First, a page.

We usually believe that we are in the ‘right’ state to receive our friends when we’ve tidied up our sofas, hidden the packs of chips and chocolates, dusted the magazines and the books, fluffed up our cushions, hidden our wrecked diaries under the mattress, put together a three-course meal (a meal I’d never feed myself if it were not for guests), brought some Italian wine, put together a playlist of songs we think our guests will enjoy. These efforts, when put together, we believe will help us be known, accepted and liked.
But each time, I’ve done this routine, I feel so much under pressure before the party, during the party and even after. Before the party, I am busy prepping things up, during the party I am making sure that the guests are enjoying what I have put together and after the party I find myself wondering if they had a good time. So much for a party, huh?
We strive so much to be liked and accepted by the rest that somewhere we forget that we are not only disguising our houses but also our real selves. If the true idea behind friendship is to be seen as we truly are, then tasks like these will not help us even a bit. We’d be forced to always maintain our masks. Such staged social gatherings are not likely to foster the kind of intimacy we are seeking within our friend circles.
Rather than creating and polishing a fake version of ourselves for these parties, why not take a leap of faith and show our friends who we truly are and take onus for it. So the next time, instead of hosting a dinner party, let’s invite our friends for a cleaning party wherein we show both ourselves and our houses as it is and ask our friends to accompany us but through housekeeping.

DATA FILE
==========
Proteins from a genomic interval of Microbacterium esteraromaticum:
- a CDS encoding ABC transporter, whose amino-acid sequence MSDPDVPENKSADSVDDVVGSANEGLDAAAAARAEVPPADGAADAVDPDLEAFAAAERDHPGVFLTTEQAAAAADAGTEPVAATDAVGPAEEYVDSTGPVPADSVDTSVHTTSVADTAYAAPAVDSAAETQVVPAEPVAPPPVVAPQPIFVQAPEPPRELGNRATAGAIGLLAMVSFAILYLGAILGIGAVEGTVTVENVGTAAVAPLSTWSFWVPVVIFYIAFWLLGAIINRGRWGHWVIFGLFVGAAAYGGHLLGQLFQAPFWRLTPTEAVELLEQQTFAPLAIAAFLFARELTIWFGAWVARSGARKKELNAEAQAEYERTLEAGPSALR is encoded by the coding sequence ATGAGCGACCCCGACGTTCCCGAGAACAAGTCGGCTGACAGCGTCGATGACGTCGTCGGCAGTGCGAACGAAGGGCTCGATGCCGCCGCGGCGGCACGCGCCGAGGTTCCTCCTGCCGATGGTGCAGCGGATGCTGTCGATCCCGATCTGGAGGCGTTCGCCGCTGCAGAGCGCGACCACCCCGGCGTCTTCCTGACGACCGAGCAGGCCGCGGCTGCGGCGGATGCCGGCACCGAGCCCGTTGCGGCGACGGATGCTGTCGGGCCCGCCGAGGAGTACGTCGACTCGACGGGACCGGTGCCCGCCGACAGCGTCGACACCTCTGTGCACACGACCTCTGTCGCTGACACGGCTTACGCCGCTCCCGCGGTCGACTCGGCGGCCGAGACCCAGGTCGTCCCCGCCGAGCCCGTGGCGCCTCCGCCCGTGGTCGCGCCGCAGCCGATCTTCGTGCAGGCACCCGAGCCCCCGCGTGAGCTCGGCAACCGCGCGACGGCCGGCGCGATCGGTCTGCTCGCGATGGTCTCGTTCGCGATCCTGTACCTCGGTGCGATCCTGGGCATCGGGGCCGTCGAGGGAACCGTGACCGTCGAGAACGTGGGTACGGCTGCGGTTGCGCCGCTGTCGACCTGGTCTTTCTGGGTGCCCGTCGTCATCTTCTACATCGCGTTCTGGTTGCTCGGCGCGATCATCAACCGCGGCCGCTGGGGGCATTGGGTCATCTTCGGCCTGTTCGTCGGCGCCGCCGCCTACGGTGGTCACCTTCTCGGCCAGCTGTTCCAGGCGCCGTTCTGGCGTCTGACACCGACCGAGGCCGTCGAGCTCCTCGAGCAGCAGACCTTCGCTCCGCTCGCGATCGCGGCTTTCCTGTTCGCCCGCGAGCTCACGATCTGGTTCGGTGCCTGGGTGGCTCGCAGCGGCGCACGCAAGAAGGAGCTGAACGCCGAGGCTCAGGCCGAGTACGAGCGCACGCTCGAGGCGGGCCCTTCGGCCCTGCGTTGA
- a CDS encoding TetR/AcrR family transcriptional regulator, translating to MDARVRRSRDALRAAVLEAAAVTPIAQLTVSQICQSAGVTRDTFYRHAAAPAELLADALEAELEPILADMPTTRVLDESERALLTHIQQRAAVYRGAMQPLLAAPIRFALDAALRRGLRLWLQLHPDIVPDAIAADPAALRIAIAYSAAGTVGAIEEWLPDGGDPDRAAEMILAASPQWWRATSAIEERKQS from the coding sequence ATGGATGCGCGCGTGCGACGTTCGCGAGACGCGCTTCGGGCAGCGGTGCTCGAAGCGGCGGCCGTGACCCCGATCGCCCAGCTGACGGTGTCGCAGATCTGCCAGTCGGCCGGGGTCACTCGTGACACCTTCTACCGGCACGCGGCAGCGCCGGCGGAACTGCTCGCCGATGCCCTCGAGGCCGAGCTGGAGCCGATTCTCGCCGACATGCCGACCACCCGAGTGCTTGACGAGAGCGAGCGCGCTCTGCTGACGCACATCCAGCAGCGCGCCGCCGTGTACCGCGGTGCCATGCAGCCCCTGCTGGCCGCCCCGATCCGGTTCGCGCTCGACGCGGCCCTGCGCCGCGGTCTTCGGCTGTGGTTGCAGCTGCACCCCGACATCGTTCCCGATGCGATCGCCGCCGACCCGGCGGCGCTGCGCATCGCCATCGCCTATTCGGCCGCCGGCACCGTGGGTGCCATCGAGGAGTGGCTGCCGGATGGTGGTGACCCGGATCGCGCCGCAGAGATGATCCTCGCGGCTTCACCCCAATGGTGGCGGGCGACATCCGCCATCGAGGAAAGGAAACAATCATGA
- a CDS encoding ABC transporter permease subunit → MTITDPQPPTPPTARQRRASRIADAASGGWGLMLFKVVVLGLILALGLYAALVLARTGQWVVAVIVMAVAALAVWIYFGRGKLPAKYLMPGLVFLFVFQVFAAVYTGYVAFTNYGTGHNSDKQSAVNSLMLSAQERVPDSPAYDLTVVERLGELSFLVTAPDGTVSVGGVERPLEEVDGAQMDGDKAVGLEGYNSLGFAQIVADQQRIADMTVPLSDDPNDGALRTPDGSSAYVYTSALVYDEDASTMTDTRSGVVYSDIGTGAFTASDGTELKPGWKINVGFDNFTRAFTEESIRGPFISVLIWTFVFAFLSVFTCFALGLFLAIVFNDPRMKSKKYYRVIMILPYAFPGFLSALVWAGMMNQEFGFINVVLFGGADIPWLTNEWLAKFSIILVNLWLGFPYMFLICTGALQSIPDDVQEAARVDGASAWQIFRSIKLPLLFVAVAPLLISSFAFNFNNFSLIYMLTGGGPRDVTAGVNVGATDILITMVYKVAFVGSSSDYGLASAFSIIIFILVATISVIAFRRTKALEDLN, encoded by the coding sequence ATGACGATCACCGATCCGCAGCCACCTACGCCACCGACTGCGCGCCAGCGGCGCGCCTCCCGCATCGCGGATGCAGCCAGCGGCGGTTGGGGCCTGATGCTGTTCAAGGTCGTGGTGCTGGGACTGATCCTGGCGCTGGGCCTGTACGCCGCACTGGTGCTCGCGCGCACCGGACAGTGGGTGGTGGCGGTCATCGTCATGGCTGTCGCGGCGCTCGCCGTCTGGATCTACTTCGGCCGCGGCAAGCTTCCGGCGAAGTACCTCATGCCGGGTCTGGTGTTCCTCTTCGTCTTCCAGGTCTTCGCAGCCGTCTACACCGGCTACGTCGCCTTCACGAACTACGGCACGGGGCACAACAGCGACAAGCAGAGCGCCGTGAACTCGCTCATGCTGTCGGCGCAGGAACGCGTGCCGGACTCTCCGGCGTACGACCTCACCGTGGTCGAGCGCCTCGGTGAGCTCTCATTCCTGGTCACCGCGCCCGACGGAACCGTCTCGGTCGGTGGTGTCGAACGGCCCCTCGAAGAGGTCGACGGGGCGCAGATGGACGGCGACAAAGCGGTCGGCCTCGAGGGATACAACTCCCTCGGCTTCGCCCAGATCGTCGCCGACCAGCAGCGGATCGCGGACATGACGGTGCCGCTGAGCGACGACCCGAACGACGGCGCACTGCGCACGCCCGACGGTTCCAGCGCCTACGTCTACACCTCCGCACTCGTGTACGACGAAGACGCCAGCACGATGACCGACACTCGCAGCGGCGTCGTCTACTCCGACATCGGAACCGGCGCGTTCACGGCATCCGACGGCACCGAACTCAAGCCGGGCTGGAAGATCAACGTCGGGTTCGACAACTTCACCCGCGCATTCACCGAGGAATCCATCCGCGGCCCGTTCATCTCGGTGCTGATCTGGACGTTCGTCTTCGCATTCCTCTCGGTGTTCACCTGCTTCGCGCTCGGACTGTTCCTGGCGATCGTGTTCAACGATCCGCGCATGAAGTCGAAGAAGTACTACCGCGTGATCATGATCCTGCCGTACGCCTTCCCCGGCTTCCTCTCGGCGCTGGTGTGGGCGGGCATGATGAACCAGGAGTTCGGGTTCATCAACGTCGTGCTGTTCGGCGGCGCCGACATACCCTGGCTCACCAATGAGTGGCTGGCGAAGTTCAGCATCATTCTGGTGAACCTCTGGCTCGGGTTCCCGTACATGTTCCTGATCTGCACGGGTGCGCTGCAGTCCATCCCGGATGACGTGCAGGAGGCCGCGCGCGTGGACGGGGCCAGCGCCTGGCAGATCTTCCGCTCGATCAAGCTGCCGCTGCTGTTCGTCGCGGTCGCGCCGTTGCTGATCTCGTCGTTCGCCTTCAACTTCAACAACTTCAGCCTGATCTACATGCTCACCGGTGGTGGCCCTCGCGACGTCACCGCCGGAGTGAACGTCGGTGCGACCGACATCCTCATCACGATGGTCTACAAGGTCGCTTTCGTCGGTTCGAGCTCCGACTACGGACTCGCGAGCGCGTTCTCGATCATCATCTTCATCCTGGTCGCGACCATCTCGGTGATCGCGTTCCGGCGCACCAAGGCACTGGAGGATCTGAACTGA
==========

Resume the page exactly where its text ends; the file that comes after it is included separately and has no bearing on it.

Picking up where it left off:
We can ask them to help us clean the fridge, dust the drawers, sort the dishes, wash the curtains, stack the magazines and diaries and in the process, help them see us for who we really are. We display the mess not only inside our house but inside our own selves. We don’t condemn this mess for it is a part of our existence, we own it. We work on it as a collective.
Yes, for a moment sipping onto some wine with a friend might seem more pleasurable but it is in the above mentioned tasks that we shall find some humaneness of our existence. The act of sipping wine may make us appear more competent, focused, achieving, happy and satisfied than we really are. With so much pressure to be and show these things, are we really going to enjoy that glass of wine? Don’t think so.
Yes, handing over a friend a toilet brush instead of a glass of wine may not look as nice but it stages ground for the truest of friendships, where you let yourself be seen as you truly are, without any facades.